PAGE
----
An employee scans a quick response (QR) code displayed on Alipay app at a store in Hong Kong. [Photo/VCG]
A digital spending profile based on a person's history of mobile purchases that went online on Wednesday has sparked a public outcry over privacy issues.
Alipay, the country's leading e-wallet app, was thrown into the spotlight after a lawyer complained on social media that the company was not explicit enough about its intention to share user data with its commercial partners.
Alipay's 520 million users were able to use the app starting Wednesday to review their 2017 transaction history. But a small section－checked by default and buried at the bottom of the landing page－contained an agreement that automatically enrolled its users in its credit rating service if they viewed their spending history by swiping upward on the screen.
The post has since gone viral and caused outrage among netizens, forcing Alipay to issue an apology on Wednesday night. The company has also tweaked the settings, making the agreement statement more prominent on the page. Alipay also provided detailed instructions on how users can go about rescinding their consent.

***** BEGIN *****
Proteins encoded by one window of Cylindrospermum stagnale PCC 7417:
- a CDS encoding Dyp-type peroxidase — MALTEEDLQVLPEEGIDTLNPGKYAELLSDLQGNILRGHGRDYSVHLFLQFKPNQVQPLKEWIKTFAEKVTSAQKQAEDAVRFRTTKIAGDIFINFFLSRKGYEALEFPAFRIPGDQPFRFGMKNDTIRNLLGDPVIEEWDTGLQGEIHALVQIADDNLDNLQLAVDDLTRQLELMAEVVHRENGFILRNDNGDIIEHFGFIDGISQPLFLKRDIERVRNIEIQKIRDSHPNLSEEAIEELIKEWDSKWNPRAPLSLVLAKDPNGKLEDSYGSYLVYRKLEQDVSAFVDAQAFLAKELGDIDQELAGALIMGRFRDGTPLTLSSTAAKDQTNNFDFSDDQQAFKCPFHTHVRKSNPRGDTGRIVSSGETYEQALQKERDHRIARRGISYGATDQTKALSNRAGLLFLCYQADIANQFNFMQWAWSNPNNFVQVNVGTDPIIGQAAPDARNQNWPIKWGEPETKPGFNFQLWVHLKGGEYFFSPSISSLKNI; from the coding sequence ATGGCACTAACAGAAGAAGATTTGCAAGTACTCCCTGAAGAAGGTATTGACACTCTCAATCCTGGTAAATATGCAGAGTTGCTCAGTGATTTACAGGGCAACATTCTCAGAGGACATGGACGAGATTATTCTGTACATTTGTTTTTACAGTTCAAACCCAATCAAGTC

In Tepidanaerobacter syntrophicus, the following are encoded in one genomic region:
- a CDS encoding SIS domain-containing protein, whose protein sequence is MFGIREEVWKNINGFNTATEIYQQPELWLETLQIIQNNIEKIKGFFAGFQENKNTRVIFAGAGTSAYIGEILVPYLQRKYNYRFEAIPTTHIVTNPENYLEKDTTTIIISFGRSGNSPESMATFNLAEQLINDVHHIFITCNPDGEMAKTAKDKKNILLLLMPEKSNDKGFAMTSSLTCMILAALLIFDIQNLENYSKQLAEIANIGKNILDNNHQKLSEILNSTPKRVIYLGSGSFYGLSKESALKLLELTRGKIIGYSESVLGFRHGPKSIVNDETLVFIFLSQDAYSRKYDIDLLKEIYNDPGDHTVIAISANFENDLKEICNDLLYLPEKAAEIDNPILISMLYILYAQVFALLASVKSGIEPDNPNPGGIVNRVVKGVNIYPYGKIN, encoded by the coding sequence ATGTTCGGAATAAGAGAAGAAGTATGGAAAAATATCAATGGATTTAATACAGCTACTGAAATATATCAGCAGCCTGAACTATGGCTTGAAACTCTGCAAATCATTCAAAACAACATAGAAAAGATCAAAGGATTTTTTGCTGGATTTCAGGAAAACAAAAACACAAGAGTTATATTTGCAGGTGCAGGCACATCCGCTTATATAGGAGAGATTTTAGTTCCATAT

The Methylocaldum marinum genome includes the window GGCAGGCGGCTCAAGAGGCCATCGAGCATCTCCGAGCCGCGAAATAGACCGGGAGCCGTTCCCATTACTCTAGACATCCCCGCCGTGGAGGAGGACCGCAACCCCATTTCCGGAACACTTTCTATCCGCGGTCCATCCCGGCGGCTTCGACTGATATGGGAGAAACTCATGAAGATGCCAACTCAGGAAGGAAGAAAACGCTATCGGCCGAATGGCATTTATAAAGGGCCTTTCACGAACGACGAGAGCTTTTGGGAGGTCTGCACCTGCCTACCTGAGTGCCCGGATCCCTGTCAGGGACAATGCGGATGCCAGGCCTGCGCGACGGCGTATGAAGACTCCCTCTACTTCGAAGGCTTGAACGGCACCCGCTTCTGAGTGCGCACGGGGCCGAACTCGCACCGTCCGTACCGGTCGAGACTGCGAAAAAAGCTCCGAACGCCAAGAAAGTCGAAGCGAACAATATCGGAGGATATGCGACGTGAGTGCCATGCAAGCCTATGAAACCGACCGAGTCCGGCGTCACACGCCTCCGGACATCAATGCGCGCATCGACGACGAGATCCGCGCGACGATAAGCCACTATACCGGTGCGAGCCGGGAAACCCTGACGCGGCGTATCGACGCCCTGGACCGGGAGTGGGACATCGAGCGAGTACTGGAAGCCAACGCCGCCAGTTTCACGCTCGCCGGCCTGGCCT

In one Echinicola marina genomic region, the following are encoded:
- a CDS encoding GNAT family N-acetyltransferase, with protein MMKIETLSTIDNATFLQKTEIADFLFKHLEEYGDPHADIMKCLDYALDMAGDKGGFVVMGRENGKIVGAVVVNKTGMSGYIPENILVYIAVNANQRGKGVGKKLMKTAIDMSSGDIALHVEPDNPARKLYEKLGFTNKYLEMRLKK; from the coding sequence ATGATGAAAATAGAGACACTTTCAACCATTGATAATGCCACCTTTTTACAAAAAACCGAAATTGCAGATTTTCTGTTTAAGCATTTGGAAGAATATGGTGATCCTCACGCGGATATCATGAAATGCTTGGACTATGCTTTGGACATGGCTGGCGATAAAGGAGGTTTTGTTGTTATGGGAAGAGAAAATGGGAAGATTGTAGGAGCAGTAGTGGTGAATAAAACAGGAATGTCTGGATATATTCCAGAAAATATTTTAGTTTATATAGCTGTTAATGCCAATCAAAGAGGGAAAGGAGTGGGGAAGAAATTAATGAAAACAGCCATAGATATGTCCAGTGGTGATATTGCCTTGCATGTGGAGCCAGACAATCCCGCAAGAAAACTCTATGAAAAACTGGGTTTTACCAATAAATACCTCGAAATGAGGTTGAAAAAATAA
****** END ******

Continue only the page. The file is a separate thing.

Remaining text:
The reaction to Alipay's attempts to assuage concerns has been lukewarm.
Cao Lei, a university administrative staff worker who is a regular user of Alipay, accused the company of "deliberately concealing" a data breach that could have compromised the information hundreds of millions of users.
Jiang Yongwei, a partner at Jiangsu Xinsu Law Firm, said Alipay should have presented the legal agreement on the page more explicitly and made it mandatory for users to manually agree or reject it before they could proceed.
The issue highlights growing concern over a lack of transparency in how companies gather and use personal data. A few days ago, messenger app WeChat denied allegations that it was keeping backups of users' chat conversations on its servers.
Victoria Petrock, principal analyst at consultancy eMarketer, expects similar problem to arise in the future as an increasing amount of data is shared across different apps, devices and platforms.
Under China's Cybersecurity Law, companies are permitted to collect customer data but they are also responsible for ensuring that the usage, storage and deletion of data are done within legal limits, said Ling Xiao, a partner at Hui Ye Law Firm.
Like many other countries, China is ramping up its data protection efforts through law enforcement, but there is still much to be done, such as rolling out more stringent rules for obtaining user consent and permission and also giving users to right to have information removed from online search results, Jiang said.
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